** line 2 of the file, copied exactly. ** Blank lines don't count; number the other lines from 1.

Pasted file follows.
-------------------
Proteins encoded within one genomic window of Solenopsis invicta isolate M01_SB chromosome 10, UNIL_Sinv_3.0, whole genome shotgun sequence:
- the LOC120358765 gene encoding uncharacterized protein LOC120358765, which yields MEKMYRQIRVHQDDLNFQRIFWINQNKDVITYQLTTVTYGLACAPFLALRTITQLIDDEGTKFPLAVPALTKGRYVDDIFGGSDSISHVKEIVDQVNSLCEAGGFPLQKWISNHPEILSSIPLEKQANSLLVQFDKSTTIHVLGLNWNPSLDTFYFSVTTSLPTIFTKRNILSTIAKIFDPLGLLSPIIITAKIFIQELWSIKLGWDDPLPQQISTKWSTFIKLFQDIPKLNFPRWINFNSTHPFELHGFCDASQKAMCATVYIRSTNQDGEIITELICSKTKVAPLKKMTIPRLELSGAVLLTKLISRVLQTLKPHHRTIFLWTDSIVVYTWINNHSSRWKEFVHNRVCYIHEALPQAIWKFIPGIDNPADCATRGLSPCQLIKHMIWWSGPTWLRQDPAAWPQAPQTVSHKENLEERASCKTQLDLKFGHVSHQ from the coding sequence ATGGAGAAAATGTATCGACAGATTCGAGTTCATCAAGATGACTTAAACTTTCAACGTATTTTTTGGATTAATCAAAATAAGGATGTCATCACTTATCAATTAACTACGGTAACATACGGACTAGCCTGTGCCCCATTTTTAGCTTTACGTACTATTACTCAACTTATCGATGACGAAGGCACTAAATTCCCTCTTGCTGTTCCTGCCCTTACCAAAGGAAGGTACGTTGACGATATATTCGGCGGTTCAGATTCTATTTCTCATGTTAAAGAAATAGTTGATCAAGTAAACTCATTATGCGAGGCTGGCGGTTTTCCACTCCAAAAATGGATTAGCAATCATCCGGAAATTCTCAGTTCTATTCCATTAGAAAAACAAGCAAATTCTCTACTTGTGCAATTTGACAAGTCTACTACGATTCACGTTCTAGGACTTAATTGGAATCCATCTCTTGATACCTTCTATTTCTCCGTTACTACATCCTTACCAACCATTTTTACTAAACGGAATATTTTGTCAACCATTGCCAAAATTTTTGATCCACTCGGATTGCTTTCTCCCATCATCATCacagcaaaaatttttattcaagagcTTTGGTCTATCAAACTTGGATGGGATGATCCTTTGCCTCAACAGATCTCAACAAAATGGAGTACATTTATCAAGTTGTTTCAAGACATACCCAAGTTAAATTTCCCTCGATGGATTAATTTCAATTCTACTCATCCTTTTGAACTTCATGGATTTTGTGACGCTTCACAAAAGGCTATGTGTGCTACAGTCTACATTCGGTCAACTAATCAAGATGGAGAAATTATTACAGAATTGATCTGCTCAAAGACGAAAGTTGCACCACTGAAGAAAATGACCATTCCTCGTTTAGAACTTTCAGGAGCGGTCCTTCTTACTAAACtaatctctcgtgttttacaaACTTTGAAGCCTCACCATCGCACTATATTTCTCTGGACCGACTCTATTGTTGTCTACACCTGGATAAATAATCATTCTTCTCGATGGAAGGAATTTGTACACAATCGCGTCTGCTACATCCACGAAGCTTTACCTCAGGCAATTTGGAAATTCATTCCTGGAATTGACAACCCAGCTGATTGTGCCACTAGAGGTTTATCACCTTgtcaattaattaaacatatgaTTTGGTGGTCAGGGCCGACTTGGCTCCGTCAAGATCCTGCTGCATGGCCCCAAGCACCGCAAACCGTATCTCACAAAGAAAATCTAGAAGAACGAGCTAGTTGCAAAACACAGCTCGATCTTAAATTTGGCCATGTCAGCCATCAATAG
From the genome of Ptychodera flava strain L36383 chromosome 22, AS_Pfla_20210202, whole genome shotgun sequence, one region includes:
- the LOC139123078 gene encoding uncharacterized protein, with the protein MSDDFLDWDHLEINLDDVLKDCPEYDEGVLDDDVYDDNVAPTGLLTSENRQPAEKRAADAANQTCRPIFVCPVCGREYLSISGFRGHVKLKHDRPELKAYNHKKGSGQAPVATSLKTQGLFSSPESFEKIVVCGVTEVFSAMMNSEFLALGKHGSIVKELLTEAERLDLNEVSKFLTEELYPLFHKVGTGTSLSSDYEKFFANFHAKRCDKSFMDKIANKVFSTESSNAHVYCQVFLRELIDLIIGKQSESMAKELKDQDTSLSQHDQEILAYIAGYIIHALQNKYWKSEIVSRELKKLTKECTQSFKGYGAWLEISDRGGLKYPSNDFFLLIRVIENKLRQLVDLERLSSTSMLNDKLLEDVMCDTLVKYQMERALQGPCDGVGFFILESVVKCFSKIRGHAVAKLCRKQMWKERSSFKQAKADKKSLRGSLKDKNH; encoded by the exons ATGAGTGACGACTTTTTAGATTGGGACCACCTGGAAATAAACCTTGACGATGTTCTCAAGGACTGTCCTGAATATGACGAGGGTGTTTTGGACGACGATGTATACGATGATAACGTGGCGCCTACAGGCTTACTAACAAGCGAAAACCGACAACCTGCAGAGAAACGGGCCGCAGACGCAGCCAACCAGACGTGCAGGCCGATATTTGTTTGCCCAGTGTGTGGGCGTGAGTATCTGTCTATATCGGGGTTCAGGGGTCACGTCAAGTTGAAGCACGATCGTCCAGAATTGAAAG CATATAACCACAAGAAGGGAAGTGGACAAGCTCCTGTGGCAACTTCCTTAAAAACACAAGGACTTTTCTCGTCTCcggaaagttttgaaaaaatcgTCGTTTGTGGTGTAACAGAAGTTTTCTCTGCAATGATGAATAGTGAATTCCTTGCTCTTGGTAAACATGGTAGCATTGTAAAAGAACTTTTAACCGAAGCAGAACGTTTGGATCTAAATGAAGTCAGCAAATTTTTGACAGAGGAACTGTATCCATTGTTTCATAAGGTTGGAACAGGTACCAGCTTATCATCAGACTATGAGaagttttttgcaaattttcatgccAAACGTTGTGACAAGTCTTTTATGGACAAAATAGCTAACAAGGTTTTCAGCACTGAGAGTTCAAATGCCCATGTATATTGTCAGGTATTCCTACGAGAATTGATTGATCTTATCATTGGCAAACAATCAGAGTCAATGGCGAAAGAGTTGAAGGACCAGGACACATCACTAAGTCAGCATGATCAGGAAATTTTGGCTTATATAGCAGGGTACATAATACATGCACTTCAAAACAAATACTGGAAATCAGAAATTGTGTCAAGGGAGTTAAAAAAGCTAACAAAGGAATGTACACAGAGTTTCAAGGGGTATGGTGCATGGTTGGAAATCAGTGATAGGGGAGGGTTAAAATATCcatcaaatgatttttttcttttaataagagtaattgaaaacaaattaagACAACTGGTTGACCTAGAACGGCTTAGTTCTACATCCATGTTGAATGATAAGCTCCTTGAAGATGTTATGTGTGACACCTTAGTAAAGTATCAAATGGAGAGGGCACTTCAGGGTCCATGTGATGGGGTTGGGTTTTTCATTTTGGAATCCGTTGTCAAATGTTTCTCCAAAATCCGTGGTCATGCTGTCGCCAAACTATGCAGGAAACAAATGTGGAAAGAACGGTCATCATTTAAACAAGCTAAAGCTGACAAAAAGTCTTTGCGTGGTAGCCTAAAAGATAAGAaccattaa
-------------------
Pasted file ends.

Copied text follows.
- the LOC120358765 gene encoding uncharacterized protein LOC120358765, which yields MEKMYRQIRVHQDDLNFQRIFWINQNKDVITYQLTTVTYGLACAPFLALRTITQLIDDEGTKFPLAVPALTKGRYVDDIFGGSDSISHVKEIVDQVNSLCEAGGFPLQKWISNHPEILSSIPLEKQANSLLVQFDKSTTIHVLGLNWNPSLDTFYFSVTTSLPTIFTKRNILSTIAKIFDPLGLLSPIIITAKIFIQELWSIKLGWDDPLPQQISTKWSTFIKLFQDIPKLNFPRWINFNSTHPFELHGFCDASQKAMCATVYIRSTNQDGEIITELICSKTKVAPLKKMTIPRLELSGAVLLTKLISRVLQTLKPHHRTIFLWTDSIVVYTWINNHSSRWKEFVHNRVCYIHEALPQAIWKFIPGIDNPADCATRGLSPCQLIKHMIWWSGPTWLRQDPAAWPQAPQTVSHKENLEERASCKTQLDLKFGHVSHQ from the coding sequence ATGGAGAAAATGTATCGACAGATTCGAGTTCATCAAGATGACTTAAACTTTCAACGTATTTTTTGGATTAATCAAAATAAGGATGTCATCACTTATCAATTAACTACGGTAACATACGGACTAGCCTGTGCCCCATTTTTAGCTTTACGTACTATTACTCAACTTATCGATGACGAAGGCACTAAATTCCCTCTTGCTGTTCCTGCCCTTACCAAAGGAAGGTACGTTGACGATATATTCGGCGGTTCAGATTCTATTTCTCATGTTAAAGAAATAGTTGATCAAGTAAACTCATTATGCGAGGCTGGCGGTTTTCCACTCCAAAAATGGATTAGCAATCATCCGGAAATTCTCAGTTCTATTCCATTAGAAAAACAAGCAAATTCTCTACTTGTGCAATTTGACAAGTCTACTACGATTCACGTTCTAGGACTTAATTGGAATCCATCTCTTGATACCTTCTATTTCTCCGTTACTACATCCTTACCAACCATTTTTACTAAACGGAATATTTTGTCAACCATTGCCAAAATTTTTGATCCACTCGGATTGCTTTCTCCCATCATCATCacagcaaaaatttttattcaagagcTTTGGTCTATCAAACTTGGATGGGATGATCCTTTGCCTCAACAGATCTCAACAAAATGGAGTACATTTATCAAGTTGTTTCAAGACATACCCAAGTTAAATTTCCCTCGATGGATTAATTTCAATTCTACTCATCCTTTTGAACTTCATGGATTTTGTGACGCTTCACAAAAGGCTATGTGTGCTACAGTCTACATTCGGTCAACTAATCAAGATGGAGAAATTATTACAGAATTGATCTGCTCAAAGACGAAAGTTGCACCACTGAAGAAAATGACCATTCCTCGTTTAGAACTTTCAGGAGCGGTCCTTCTTACTAAACtaatctctcgtgttttacaaACTTTGAAGCCTCACCATCGCACTATATTTCTCTGGACCGACTCTATTGTTGTCTACACCTGGATAAATAATCATTCTTCTCGATGGAAGGAATTTGTACACAATCGCGTCTGCTACATCCACGAAGCTTTACCTCAGGCAATTTGGAAATTCATTCCTGGAATTGACAACCCAGCTGATTGTGCCACTAGAGGTTTATCACCTTgtcaattaattaaacatatgaTTTGGTGGTCAGGGCCGACTTGGCTCCGTCAAGATCCTGCTGCATGGCCCCAAGCACCGCAAACCGTATCTCACAAAGAAAATCTAGAAGAACGAGCTAGTTGCAAAACACAGCTCGATCTTAAATTTGGCCATGTCAGCCATCAATAG